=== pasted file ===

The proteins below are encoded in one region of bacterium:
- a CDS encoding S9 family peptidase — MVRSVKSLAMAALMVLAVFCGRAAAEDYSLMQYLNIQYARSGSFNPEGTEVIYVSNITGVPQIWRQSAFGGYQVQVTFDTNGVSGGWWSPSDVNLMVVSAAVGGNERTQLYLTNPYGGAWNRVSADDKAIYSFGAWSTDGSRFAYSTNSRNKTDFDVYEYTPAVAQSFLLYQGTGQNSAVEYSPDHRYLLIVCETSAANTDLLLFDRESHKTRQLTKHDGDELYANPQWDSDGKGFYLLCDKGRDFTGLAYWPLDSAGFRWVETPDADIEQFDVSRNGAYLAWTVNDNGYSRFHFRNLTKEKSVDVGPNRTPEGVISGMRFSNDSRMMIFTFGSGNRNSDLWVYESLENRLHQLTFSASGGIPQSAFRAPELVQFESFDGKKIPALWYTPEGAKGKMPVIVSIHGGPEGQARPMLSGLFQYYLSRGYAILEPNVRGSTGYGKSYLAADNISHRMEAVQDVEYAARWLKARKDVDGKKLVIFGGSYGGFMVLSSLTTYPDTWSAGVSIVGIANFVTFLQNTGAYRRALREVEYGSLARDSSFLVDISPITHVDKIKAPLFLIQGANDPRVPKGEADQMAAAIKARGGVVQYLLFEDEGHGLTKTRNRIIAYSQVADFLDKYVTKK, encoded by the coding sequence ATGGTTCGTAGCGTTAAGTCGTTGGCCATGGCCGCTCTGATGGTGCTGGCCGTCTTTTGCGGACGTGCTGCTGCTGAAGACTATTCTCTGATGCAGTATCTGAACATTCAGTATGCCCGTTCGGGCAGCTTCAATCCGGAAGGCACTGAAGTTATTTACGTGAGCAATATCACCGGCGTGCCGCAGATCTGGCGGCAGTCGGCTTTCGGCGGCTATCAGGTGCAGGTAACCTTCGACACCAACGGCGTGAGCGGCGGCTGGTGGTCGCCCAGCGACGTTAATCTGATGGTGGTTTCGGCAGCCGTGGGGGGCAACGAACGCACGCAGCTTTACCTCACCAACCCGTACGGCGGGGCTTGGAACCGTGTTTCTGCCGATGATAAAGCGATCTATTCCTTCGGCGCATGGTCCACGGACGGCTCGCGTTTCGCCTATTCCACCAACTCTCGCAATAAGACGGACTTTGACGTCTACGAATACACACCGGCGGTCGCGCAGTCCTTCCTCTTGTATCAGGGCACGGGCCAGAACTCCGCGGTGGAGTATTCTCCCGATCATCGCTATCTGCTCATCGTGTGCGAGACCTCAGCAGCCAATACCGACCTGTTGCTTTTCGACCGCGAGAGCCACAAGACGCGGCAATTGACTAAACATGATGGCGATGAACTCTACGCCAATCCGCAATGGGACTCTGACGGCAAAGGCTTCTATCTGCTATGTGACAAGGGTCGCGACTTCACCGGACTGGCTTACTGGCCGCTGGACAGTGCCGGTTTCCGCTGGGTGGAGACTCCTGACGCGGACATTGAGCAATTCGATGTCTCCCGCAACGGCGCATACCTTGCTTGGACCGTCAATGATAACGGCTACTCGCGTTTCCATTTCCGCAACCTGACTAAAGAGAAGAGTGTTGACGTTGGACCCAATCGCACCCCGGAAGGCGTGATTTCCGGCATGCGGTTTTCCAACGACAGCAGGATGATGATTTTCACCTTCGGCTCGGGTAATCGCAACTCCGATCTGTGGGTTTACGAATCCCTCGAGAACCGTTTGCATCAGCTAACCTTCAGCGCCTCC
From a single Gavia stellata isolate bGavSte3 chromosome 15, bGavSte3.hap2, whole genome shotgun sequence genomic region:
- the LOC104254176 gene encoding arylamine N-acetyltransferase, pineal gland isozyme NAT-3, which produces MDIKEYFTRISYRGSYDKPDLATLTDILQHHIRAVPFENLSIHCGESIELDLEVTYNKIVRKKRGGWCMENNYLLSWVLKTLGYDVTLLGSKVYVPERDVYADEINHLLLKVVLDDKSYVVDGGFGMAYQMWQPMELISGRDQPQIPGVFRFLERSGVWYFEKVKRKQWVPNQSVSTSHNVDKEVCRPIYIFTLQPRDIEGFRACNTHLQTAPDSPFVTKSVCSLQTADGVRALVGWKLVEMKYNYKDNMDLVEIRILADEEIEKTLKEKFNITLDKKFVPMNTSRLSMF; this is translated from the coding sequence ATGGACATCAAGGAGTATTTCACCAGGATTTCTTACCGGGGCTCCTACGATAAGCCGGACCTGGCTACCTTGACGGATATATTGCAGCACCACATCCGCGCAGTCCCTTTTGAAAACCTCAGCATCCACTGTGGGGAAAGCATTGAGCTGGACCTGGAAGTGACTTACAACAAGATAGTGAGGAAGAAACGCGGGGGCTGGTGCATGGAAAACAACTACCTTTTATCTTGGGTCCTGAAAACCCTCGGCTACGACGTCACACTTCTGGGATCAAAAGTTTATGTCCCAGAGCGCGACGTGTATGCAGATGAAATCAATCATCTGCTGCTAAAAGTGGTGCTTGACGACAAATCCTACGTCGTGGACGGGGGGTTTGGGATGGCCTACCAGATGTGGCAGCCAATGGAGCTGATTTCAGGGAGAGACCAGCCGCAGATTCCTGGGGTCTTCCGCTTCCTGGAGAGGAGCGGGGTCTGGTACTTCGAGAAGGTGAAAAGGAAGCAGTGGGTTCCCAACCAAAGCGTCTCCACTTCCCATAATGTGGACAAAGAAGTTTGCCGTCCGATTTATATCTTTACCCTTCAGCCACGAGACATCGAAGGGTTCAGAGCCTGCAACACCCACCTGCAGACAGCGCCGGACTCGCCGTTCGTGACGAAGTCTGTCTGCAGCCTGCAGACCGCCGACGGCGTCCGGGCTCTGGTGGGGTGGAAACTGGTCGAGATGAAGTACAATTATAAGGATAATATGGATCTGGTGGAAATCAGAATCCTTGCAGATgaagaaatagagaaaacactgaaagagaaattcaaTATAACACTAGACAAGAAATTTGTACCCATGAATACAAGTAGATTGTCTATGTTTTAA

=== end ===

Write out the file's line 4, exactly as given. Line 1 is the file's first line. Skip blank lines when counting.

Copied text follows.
- the LOC104254176 gene encoding arylamine N-acetyltransferase, pineal gland isozyme NAT-3, which produces MDIKEYFTRISYRGSYDKPDLATLTDILQHHIRAVPFENLSIHCGESIELDLEVTYNKIVRKKRGGWCMENNYLLSWVLKTLGYDVTLLGSKVYVPERDVYADEINHLLLKVVLDDKSYVVDGGFGMAYQMWQPMELISGRDQPQIPGVFRFLERSGVWYFEKVKRKQWVPNQSVSTSHNVDKEVCRPIYIFTLQPRDIEGFRACNTHLQTAPDSPFVTKSVCSLQTADGVRALVGWKLVEMKYNYKDNMDLVEIRILADEEIEKTLKEKFNITLDKKFVPMNTSRLSMF; this is translated from the coding sequence ATGGACATCAAGGAGTATTTCACCAGGATTTCTTACCGGGGCTCCTACGATAAGCCGGACCTGGCTACCTTGACGGATATATTGCAGCACCACATCCGCGCAGTCCCTTTTGAAAACCTCAGCATCCACTGTGGGGAAAGCATTGAGCTGGACCTGGAAGTGACTTACAACAAGATAGTGAGGAAGAAACGCGGGGGCTGGTGCATGGAAAACAACTACCTTTTATCTTGGGTCCTGAAAACCCTCGGCTACGACGTCACACTTCTGGGATCAAAAGTTTATGTCCCAGAGCGCGACGTGTATGCAGATGAAATCAATCATCTGCTGCTAAAAGTGGTGCTTGACGACAAATCCTACGTCGTGGACGGGGGGTTTGGGATGGCCTACCAGATGTGGCAGCCAATGGAGCTGATTTCAGGGAGAGACCAGCCGCAGATTCCTGGGGTCTTCCGCTTCCTGGAGAGGAGCGGGGTCTGGTACTTCGAGAAGGTGAAAAGGAAGCAGTGGGTTCCCAACCAAAGCGTCTCCACTTCCCATAATGTGGACAAAGAAGTTTGCCGTCCGATTTATATCTTTACCCTTCAGCCACGAGACATCGAAGGGTTCAGAGCCTGCAACACCCACCTGCAGACAGCGCCGGACTCGCCGTTCGTGACGAAGTCTGTCTGCAGCCTGCAGACCGCCGACGGCGTCCGGGCTCTGGTGGGGTGGAAACTGGTCGAGATGAAGTACAATTATAAGGATAATATGGATCTGGTGGAAATCAGAATCCTTGCAGATgaagaaatagagaaaacactgaaagagaaattcaaTATAACACTAGACAAGAAATTTGTACCCATGAATACAAGTAGATTGTCTATGTTTTAA